FAULTING_IP:
tcpip!IpFlcReceivePackets+13f
8709c1be 830701 add dword ptr [edi],1

DEFAULT_BUCKET_ID: VISTA_DRIVER_FAULT

BUGCHECK_STR: 0xD1

PROCESS_NAME: System

TRAP_FRAME: 829416f4 -- (.trap 0xffffffff829416f4)
ErrCode = 00000002
eax=00000020 ebx=84fb0c90 ecx=85ade4b0 edx=84fbb008 esi=84fad000 edi=00000000
eip=8709c1be esp=82941768 ebp=829417ec iopl=0 nv up ei ng nz ac po nc
cs=0008 ss=0010 ds=0023 es=0023 fs=0030 gs=0000 efl=00010292
tcpip!IpFlcReceivePackets+0x13f:
8709c1be 830701 add dword ptr [edi],1 ds:0023:00000000=????????
Resetting default scope

LAST_CONTROL_TRANSFER: from 828f7f95 to 828864d4

STACK_TEXT:
829412bc 828f7f95 00000003 5d20c96e 00000065 nt!RtlpBreakWithStatusInstruction
8294130c 828f8a91 00000003 00000000 8709c1be nt!KiBugCheckDebugBreak+0x1c
829416d4 828617cb 0000000a 00000000 00000002 nt!KeBugCheck2+0x68b
829416d4 8709c1be 0000000a 00000000 00000002 nt!KiTrap0E+0x2cf
829417ec 8709bbf5 85b9ac30 00000000 00000001 tcpip!IpFlcReceivePackets+0x13f
82941868 8709bd66 85bd2d00 85ade410 00000000 tcpip!FlpReceiveNonPreValidatedNetBufferListChain+0x746
8294189c 828ab0ca 85ade410 5d20c366 84170e28 tcpip!FlReceiveNetBufferListChainCalloutRoutine+0x11e
82941904 8709bdee 8709bc48 8294192c 00000000 nt!KeExpandKernelStackAndCalloutEx+0x132
82941940 86ef318d 85bd2d02 85ade400 00000000 tcpip!FlReceiveNetBufferListChain+0x7c
82941978 86ee1670 85bcd008 85ade410 00000000 ndis!ndisMIndicateNetBufferListsToOpen+0x188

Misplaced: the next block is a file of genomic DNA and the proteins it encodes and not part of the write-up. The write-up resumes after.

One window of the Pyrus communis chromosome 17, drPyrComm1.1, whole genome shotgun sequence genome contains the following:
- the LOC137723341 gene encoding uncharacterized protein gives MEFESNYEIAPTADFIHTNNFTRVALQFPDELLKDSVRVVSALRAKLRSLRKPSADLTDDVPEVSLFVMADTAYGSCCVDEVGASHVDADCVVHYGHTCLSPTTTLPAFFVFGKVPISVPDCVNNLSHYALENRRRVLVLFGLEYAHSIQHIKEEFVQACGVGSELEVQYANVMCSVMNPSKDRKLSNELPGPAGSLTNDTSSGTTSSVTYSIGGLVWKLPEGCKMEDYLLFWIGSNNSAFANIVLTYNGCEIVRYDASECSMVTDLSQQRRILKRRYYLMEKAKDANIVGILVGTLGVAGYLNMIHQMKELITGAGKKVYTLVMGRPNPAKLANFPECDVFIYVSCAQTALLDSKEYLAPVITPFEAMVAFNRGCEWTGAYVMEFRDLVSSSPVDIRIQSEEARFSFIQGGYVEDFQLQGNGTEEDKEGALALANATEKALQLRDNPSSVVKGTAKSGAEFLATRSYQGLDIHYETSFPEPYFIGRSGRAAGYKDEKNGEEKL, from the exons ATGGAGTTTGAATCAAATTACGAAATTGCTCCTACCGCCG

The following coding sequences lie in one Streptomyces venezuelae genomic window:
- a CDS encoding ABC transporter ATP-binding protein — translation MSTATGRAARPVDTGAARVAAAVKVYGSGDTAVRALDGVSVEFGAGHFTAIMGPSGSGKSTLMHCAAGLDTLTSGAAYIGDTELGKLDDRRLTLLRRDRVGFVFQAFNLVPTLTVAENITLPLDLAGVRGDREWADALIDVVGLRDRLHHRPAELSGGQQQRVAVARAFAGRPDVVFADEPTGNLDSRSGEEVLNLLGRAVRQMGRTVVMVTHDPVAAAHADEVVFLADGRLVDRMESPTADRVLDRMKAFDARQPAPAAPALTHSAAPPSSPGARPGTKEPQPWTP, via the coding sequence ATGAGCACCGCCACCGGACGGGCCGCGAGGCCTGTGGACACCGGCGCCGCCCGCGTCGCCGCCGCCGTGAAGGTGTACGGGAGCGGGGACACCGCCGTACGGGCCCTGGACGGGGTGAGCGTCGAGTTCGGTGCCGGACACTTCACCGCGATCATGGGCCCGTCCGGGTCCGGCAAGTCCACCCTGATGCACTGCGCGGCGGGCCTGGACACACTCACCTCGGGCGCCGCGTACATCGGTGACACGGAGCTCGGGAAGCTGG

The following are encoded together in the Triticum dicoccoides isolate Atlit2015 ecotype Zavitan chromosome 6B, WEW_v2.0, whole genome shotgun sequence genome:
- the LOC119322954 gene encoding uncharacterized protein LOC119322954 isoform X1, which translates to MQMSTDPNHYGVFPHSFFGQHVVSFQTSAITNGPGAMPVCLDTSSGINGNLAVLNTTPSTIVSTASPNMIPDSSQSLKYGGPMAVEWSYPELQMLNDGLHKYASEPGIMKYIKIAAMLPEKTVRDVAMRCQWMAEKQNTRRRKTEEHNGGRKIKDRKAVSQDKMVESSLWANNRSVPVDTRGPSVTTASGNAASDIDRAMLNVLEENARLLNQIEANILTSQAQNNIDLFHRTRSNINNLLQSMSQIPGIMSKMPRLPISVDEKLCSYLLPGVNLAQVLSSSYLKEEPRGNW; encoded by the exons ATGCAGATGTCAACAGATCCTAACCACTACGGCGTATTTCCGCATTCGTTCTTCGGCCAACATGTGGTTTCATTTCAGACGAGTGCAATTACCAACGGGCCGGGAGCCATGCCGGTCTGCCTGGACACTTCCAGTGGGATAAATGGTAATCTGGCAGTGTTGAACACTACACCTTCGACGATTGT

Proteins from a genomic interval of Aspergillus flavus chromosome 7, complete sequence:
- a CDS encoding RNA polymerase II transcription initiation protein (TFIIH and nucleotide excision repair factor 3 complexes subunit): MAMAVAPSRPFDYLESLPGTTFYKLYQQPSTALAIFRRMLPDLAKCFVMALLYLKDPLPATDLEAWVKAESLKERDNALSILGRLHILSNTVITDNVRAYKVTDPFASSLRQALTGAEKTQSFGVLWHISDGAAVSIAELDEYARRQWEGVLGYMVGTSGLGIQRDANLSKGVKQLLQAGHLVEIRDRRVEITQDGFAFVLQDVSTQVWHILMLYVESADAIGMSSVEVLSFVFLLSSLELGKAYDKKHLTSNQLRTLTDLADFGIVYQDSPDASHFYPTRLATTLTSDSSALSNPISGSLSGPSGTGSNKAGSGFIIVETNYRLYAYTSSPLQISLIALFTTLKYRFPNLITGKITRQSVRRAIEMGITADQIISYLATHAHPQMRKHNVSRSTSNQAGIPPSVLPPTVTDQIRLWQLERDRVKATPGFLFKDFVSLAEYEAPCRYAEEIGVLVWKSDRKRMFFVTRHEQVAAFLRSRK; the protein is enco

829419a0 86ee15e7 00000000 854ca0e0 85aefe10 ndis!ndisIndicateSortedNetBufferLists+0x4a
82941b1c 86e9421d 854ca0e0 00000000 00000000 ndis!ndisMDispatchReceiveNetBufferLists+0x129
82941b48 86e8cca5 854ca0e0 85ade410 00000000 ndis!ndisMDispatchReceiveNetBufferListsWithLock+0x60
82941b64 86ee1a2e 854ca0e0 85ade410 00000000 ndis!ndisMTopReceiveNetBufferLists+0x2d
82941b8c 86e8cc1e 854ca0e0 85ade410 00000000 ndis!ndisMIndicateReceiveNetBufferListsInternal+0x62
82941bb4 8cb797f4 854ca0e0 85ade410 00000000 ndis!NdisMIndicateReceiveNetBufferLists+0x52
82941bfc 8cb7877e 00000000 85aedcf0 00000002 E1G60I32!RxProcessReceiveInterrupts+0x108
82941c14 86ee1309 015cc160 00000000 82941c40 E1G60I32!E1000HandleInterrupt+0x80
82941c50 86e8c9f4 85aedd04 00aedcf0 00000000 ndis!ndisMiniportDpc+0xe2
82941c78 828834f5 85aedd04 85aedcf0 00000000 ndis!ndisInterruptDpc+0xaf
82941cd4 82883358 82944d20 8294e280 00000000 nt!KiExecuteAllDpcs+0xf9
82941d20 82883178 00000000 0000000e 00000000 nt!KiRetireDpcList+0xd5
82941d24 00000000 0000000e 00000000 00000000 nt!KiIdleLoop+0x38

STACK_COMMAND: kb

FOLLOWUP_IP:
E1G60I32!RxProcessReceiveInterrupts+108
8cb797f4 8b45e8 mov eax,dword ptr [ebp-18h]

SYMBOL_STACK_INDEX: 10

SYMBOL_NAME: E1G60I32!RxProcessReceiveInterrupts+108

FOLLOWUP_NAME: MachineOwner

MODULE_NAME: E1G60I32

IMAGE_NAME: E1G60I32.sys

DEBUG_FLR_IMAGE_TIMESTAMP: 483de743

FAILURE_BUCKET_ID: 0xD1_E1G60I32!RxProcessReceiveInterrupts+108

BUCKET_ID: 0xD1_E1G60I32!RxProcessReceiveInterrupts+108

Followup: MachineOwner
---------

Byoungyoung Lee, Yeong Jin Jang

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5 thoughts on “On the (im)possibility of MS11-083

  1. Pingback: MS11-083 – Hacka Windows genom stängda portar | SAFESIDE-bloggen

  2. Pingback: MS11-083 Analysis | h4x0r.co.uk

  3. Pingback: Microsoft UDP Vulnerability: A Tester’s Perspective on MS11-083 « Network Technology Lab

  4. Pingback: Reverse Engineering Tools Part 1: BinDiff - Insinuator